Scientists are increasingly linking an upsurge in behavioural challenges to chemical exposure during development. These behavioural traits include Attention Deficit Hyperactivity Disorder (ADHD), impaired social interactions; and intellectual challenges include learning disabilities, impaired reasoning skills (reduced IQ) and autism. The effects may be subtle at the individual level, but across a population they can represent a significant decrease in intellectual ability within a generation, which may have big societal costs.
For more information on the impact of toxins on children’s brains, watch “Little things matter”:
Lead and other toxins
Historically, the brain harming properties of lead, mercury and PCBs were spotted only when the damage to many children had already been done. Testing of these chemicals before they were in common use had been inadequate, so there was widespread exposure and harm to the population at large.
Lead is well known to harm people. But new evidence shows associations between levels of lead in blood and ADHD, inattention and hyperactivity. Although lead is now banned in petrol it can still be found in old paints and old water pipes. Such ongoing low-level exposure continues to damage the future of millions of children, who may never reach their full intellectual potential.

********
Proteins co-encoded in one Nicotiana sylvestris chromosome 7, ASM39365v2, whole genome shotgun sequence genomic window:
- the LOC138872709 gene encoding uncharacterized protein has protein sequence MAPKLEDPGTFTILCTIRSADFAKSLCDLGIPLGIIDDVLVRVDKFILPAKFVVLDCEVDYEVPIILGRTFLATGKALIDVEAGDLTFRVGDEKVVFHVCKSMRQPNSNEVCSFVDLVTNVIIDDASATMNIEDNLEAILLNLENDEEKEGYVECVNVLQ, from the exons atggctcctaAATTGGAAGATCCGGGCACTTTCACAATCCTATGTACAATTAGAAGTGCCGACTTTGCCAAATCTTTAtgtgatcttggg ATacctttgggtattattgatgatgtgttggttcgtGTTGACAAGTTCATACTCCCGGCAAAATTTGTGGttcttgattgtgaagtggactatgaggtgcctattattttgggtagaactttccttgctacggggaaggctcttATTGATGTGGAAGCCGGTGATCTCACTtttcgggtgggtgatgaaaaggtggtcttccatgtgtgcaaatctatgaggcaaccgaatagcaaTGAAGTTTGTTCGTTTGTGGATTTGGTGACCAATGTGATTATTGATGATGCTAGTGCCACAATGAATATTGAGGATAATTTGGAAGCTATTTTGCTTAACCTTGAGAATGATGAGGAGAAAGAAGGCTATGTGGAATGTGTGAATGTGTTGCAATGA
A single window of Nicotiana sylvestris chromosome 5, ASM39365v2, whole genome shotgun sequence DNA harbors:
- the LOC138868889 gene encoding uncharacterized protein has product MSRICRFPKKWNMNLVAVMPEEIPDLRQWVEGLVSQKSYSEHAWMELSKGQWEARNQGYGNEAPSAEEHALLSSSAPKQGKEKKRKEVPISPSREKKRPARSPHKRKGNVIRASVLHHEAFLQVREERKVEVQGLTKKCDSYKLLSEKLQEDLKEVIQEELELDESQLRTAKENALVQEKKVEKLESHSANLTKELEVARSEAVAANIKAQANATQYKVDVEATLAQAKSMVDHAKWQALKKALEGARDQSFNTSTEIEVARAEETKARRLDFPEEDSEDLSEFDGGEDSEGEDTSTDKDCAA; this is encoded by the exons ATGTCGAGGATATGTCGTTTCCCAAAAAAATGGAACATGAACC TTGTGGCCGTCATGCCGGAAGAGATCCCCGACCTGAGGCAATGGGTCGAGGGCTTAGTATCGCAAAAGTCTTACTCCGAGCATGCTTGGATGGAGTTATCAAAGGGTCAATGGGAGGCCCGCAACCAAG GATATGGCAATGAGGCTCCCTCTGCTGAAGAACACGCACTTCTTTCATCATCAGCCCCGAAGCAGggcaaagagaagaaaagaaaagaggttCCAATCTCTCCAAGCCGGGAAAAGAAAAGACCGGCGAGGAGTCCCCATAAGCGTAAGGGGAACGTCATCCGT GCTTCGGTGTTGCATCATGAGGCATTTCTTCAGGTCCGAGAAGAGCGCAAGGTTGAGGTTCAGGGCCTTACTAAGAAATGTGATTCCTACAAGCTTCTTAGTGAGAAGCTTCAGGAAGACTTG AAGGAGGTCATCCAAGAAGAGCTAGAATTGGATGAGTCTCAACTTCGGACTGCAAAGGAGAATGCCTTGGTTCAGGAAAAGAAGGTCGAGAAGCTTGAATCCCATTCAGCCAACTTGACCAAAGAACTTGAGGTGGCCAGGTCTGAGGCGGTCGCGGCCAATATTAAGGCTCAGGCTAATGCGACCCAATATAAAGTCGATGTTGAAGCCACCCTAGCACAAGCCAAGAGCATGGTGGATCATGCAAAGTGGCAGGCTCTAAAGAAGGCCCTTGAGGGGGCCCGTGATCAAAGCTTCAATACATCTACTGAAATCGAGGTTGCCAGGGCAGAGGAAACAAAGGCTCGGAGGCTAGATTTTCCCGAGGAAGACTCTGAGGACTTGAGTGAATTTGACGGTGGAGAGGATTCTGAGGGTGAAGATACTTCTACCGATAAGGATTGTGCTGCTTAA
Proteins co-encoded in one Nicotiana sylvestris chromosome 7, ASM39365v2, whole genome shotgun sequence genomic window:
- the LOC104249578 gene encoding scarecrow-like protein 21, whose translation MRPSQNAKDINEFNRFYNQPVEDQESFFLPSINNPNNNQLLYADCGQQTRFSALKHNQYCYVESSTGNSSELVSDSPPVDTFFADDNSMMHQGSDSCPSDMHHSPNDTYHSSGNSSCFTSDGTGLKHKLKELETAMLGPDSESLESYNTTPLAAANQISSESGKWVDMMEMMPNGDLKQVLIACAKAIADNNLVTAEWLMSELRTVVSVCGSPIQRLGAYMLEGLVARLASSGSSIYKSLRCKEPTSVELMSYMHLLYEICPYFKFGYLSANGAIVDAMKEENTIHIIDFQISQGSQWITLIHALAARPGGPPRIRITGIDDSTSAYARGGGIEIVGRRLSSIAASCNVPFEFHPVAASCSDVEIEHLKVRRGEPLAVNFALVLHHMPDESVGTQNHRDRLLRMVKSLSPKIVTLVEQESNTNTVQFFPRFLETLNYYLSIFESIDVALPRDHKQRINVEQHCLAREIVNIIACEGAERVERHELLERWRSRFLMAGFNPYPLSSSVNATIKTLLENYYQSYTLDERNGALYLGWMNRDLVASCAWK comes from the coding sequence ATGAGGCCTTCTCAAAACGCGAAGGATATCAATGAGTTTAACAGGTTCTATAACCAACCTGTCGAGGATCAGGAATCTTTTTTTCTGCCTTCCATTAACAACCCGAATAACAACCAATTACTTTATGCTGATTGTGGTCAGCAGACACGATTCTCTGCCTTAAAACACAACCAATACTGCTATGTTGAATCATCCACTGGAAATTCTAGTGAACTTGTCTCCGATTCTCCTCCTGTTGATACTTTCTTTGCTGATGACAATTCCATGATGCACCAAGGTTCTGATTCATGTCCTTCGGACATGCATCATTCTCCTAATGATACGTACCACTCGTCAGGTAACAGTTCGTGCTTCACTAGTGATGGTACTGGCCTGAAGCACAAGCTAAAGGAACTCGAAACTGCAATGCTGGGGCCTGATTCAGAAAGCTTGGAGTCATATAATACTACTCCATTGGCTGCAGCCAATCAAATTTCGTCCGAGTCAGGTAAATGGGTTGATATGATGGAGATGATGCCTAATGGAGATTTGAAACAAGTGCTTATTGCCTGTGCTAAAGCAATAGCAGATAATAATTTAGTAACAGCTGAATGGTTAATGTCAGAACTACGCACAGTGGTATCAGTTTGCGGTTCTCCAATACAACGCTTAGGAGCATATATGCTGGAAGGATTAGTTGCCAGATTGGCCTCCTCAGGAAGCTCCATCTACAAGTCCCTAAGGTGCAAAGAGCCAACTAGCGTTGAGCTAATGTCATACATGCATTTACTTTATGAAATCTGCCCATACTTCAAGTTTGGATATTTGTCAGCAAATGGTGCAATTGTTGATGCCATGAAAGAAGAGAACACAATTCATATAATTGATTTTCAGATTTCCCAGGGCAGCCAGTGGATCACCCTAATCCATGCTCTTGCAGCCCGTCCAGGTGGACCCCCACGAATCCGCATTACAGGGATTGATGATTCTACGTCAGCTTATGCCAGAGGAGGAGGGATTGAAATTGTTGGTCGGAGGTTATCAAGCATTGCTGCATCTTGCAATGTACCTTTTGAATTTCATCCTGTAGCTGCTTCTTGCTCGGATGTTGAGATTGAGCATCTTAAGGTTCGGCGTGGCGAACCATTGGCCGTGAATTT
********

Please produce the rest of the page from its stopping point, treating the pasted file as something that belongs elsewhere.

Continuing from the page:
In fact, very few chemicals have ever been tested for their ability to de-rail brain development. Current test methods are inadequate, costly and time consuming, so there is a need for better ways to identify chemicals with developmental neurotoxic properties.
Read more about the impact of chemicals on brain development in our factsheet (pdf).
Endocrine disruptors, obesity and diabetes
It is a common view that obesity is all to do with consuming too many calories and doing too little exercise, plus a genetic predisposition in some individuals. But a new line of research suggests that exposure to certain synthetic chemicals in our environment can also play an important role in obesity.
And while obesity can increase an individual’s risk of developing diabetes, growing evidence also points the finger at a link between exposure to EDCs and diabetes.
Chemicals implicated in causing weight gain and/or diabetes include many found in everyday products in our homes such as:
• Bisphenol A – found in food packaging.
• Flame retardants – found in carpets and sofas.
• Phthalates – found in food packaging.
• PFAS chemicals – found in some food packaging, clothing and non-stick cookware.
A link between the levels of contaminants in people’s bodies and increased risk of diabetes comes from several studies of the population at large. Tests on bodily fluids show that most of us are exposed to dozens of chemicals, some of which our bodies cannot easily get rid of. These chemicals may disrupt our hormone systems and metabolism.
Endocrine disruptors and public health
The increase in obesity and diabetes is of great public concern worldwide, not just because of its effect on individuals’ quality of life, but because of its economic toll.
• 29% of adults were classed as obese in England in 2019
• 20% of children aged 10-11 were classed as obese in England in 2019.
• 4.7 million people in the UK (about 7% of the 2018 population) have diabetes. The number of people diagnosed with diabetes doubled from 1998 to 2018.
• According to the World Health Organisation the number of people with diabetes globally has risen from 108 million in 1980 to 422 million in 2014.